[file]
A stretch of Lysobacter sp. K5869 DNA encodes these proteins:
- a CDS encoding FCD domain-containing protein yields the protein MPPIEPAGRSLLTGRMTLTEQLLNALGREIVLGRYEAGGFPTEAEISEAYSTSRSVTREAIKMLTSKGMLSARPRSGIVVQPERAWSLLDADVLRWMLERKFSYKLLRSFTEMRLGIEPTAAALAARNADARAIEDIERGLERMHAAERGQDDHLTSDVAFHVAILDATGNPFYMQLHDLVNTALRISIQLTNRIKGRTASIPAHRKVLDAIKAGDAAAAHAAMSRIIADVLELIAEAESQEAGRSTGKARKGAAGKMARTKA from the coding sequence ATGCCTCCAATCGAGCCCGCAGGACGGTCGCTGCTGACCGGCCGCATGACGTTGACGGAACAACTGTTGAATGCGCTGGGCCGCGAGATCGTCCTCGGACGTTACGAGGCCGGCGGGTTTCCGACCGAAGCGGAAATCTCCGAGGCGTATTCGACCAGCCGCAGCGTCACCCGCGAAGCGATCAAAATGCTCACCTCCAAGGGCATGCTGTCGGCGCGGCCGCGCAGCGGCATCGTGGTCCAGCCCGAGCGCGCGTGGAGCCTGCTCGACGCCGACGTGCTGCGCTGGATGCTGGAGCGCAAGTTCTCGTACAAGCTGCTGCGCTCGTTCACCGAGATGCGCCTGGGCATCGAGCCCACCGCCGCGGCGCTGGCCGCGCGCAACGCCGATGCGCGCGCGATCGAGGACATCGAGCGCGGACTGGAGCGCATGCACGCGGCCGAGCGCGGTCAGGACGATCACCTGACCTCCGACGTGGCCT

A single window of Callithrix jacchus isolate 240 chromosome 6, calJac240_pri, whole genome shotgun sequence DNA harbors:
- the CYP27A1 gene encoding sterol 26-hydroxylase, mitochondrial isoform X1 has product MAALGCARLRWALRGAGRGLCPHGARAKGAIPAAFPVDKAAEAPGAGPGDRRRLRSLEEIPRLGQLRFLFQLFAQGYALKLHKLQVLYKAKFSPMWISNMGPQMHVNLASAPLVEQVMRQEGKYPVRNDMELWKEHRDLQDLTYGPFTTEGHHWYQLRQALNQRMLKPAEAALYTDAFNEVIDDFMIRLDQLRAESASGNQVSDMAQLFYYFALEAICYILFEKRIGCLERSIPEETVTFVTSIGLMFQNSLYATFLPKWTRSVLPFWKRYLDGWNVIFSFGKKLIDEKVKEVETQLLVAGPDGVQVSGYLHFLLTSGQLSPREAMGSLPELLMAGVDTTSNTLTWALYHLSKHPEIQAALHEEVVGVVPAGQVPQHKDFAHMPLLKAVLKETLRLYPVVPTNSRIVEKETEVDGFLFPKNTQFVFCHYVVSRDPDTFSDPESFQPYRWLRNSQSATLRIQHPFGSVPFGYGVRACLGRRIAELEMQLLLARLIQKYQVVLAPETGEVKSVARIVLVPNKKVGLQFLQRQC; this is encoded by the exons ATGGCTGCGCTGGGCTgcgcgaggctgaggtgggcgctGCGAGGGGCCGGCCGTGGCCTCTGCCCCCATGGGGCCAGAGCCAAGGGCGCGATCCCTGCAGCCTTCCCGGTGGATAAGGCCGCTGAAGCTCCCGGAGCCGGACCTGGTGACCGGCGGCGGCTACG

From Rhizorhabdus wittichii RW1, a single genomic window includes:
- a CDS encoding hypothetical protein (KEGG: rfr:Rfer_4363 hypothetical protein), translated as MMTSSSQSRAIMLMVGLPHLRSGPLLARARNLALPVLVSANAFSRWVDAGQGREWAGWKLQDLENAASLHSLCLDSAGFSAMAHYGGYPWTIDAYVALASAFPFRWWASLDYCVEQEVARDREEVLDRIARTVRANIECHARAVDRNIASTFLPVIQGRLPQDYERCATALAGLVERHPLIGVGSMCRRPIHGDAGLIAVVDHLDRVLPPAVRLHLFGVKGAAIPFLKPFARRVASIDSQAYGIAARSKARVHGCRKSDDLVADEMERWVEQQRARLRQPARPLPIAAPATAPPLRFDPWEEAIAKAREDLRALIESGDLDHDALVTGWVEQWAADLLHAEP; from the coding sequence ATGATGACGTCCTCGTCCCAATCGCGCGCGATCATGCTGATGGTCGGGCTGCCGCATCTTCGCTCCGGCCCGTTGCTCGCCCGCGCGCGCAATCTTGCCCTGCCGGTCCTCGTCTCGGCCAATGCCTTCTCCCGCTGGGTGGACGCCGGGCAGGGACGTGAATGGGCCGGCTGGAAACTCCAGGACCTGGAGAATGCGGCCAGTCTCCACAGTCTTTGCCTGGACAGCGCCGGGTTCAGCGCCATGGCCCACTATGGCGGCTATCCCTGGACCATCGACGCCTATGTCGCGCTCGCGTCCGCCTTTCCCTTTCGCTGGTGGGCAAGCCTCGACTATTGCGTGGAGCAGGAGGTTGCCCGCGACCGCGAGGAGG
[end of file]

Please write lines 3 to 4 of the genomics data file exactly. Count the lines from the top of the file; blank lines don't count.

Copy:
A single window of Callithrix jacchus isolate 240 chromosome 6, calJac240_pri, whole genome shotgun sequence DNA harbors:
- the CYP27A1 gene encoding sterol 26-hydroxylase, mitochondrial isoform X1 has product MAALGCARLRWALRGAGRGLCPHGARAKGAIPAAFPVDKAAEAPGAGPGDRRRLRSLEEIPRLGQLRFLFQLFAQGYALKLHKLQVLYKAKFSPMWISNMGPQMHVNLASAPLVEQVMRQEGKYPVRNDMELWKEHRDLQDLTYGPFTTEGHHWYQLRQALNQRMLKPAEAALYTDAFNEVIDDFMIRLDQLRAESASGNQVSDMAQLFYYFALEAICYILFEKRIGCLERSIPEETVTFVTSIGLMFQNSLYATFLPKWTRSVLPFWKRYLDGWNVIFSFGKKLIDEKVKEVETQLLVAGPDGVQVSGYLHFLLTSGQLSPREAMGSLPELLMAGVDTTSNTLTWALYHLSKHPEIQAALHEEVVGVVPAGQVPQHKDFAHMPLLKAVLKETLRLYPVVPTNSRIVEKETEVDGFLFPKNTQFVFCHYVVSRDPDTFSDPESFQPYRWLRNSQSATLRIQHPFGSVPFGYGVRACLGRRIAELEMQLLLARLIQKYQVVLAPETGEVKSVARIVLVPNKKVGLQFLQRQC; this is encoded by the exons ATGGCTGCGCTGGGCTgcgcgaggctgaggtgggcgctGCGAGGGGCCGGCCGTGGCCTCTGCCCCCATGGGGCCAGAGCCAAGGGCGCGATCCCTGCAGCCTTCCCGGTGGATAAGGCCGCTGAAGCTCCCGGAGCCGGACCTGGTGACCGGCGGCGGCTACG